The announcement that the UK’s leading Brexiteer will relaunch his political party and take on the Tory coronavirus strategy has been condemned by many Britons, but Farage has garnered support as anti-lockdown sentiment grows.
UK politician Nigel Farage has received a mixed reaction following the announcement late on Sunday night that he would be renaming the Brexit Party as Reform UK, and was vowing to challenge the government on its “woeful” Covid strategy.
Farage and Brexit Party Chairman Richard Tice made their plans public in an article in the Daily Telegraph.
While Farage and Tice stated their aim was to be the party of reform, tackling contentious issues such as immigration, the funding of the BBC, and the unelected House of Lords and other inequities of the electoral process, their article and the reaction to it has been overwhelmingly related to challenging the UK’s Covid strategy.
The two leaders announced, “We’re launching the anti-shutdown party” and would be supporting the Great Barrington Declaration, which advocates herd immunity and was signed by more than 15,000 scientists and medical practitioners. However, the approach has been largely discredited by governments and the World Health Organization, and was described as being “flawed” until there is a vaccine by UK Health Secretary Matt Hancock.
Farage has been branded as self-seeking by many, who claim his Brexit Party has lost its relevance, with the UK due to leave the EU customs union when the transition period ends on December 31.
Labour MP David Lammy slammed Farage as “shameless,” adding that his latest move was down to his income as a Member of the European Parliament being about to run dry, and his alliance with Donald Trump being unlikely to bear fruit following the US election on Tuesday.
Nigel Farage’s EU salary ran out, Trump is unlikely to remain President & it’s too cold to shout at refugees from Dover.So now he seeks votes risking lives by opposing public health measures in a pandemic.There has never been a more shameless opportunist in British politics. https://t.co/15Pniuf9ft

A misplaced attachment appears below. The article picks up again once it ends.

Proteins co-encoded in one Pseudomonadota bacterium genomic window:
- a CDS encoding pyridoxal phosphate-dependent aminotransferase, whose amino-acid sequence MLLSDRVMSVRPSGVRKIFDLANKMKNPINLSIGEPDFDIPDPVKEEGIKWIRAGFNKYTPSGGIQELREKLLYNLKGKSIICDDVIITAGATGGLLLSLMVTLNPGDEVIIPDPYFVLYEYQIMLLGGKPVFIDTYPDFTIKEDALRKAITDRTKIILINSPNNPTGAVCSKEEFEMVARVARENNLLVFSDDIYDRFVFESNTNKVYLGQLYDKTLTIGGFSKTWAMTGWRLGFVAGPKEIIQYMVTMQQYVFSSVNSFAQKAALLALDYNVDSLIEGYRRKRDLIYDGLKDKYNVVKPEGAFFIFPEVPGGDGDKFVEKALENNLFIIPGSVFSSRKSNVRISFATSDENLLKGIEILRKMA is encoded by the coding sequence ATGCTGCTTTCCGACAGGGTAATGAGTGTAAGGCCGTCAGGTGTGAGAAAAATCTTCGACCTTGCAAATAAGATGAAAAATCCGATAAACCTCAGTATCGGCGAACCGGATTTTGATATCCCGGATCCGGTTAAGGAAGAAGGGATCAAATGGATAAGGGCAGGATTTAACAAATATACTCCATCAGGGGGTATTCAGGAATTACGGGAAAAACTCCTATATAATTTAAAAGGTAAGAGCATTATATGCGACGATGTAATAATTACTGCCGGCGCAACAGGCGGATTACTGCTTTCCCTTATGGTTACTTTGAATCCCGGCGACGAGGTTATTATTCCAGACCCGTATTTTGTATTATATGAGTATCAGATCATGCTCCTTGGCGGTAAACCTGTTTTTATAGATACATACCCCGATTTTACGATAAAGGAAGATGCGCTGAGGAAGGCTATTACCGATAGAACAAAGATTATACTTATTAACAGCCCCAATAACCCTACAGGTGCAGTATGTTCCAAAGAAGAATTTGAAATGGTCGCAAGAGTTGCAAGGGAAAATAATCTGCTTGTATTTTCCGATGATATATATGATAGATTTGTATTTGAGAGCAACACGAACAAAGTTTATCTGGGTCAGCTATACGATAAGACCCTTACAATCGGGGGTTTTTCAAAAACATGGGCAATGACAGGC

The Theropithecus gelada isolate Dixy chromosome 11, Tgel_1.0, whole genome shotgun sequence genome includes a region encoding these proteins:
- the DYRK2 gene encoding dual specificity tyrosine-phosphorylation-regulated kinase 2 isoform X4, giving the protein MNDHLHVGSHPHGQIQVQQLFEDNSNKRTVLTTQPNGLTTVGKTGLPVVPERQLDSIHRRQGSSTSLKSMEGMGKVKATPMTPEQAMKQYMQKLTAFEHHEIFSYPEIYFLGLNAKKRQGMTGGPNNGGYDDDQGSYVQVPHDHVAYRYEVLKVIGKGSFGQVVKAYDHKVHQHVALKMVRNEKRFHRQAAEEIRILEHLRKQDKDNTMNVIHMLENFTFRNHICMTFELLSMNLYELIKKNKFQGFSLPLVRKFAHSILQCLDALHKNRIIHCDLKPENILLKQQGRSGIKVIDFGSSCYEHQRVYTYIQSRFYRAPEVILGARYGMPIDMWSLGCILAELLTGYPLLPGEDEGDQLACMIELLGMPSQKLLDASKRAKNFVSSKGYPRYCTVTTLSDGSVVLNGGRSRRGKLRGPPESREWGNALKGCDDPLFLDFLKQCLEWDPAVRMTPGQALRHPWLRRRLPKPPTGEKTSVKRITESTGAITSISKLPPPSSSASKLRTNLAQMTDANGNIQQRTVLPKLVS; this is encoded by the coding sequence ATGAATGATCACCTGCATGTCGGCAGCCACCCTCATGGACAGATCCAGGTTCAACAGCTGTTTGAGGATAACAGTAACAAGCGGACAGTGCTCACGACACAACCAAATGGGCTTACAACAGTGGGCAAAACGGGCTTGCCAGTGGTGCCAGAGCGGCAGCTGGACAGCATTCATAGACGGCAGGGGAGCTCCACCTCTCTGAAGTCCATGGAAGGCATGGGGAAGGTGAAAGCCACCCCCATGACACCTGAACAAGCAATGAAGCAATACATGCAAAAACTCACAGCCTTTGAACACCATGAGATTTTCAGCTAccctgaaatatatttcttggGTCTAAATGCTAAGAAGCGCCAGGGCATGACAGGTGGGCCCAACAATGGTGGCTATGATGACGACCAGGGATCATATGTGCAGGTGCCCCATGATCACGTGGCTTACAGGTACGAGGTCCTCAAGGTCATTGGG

— David Lammy (@DavidLammy) November 2, 2020
Meanwhile, Scottish comedian Frankie Boyle, employing the irony he is famed for, noted that Farage’s career had been marked by political opportunism.
Nice to see Nigel Farage getting involved in something that isn’t tainted by any suggestion of opportunism
— Frankie Boyle (@frankieboyle) November 1, 2020
Reform UK is unlikely to have the widespread popularity of the Brexit movement, however – it was reported by public opinion and data analyst YouGov on Sunday that only 23 percent of people oppose a second lockdown.
Nonetheless, it appears many were happy to see Farage taking on the government, with some expressing delight that the “lying” Tories would be challenged.
One supporter was equally keen to see PM Boris Johnson’s leadership held to account, praising Farage’s decision to challenge the “madness of this government.”
Whatever is true, he is going to really shake Johnson up. Finally we will have an opposition – so badly needed to challenge the madness of this government.
— Might.E.Steely (@MightSteely) November 2, 2020
Farage’s move comes as England prepares for a second lockdown. On Saturday, Johnson stated that the government needed to take decisive action and would be plunging England into a four-week lockdown from Thursday.
On Sunday, the UK registered 23,254 new Covid infections
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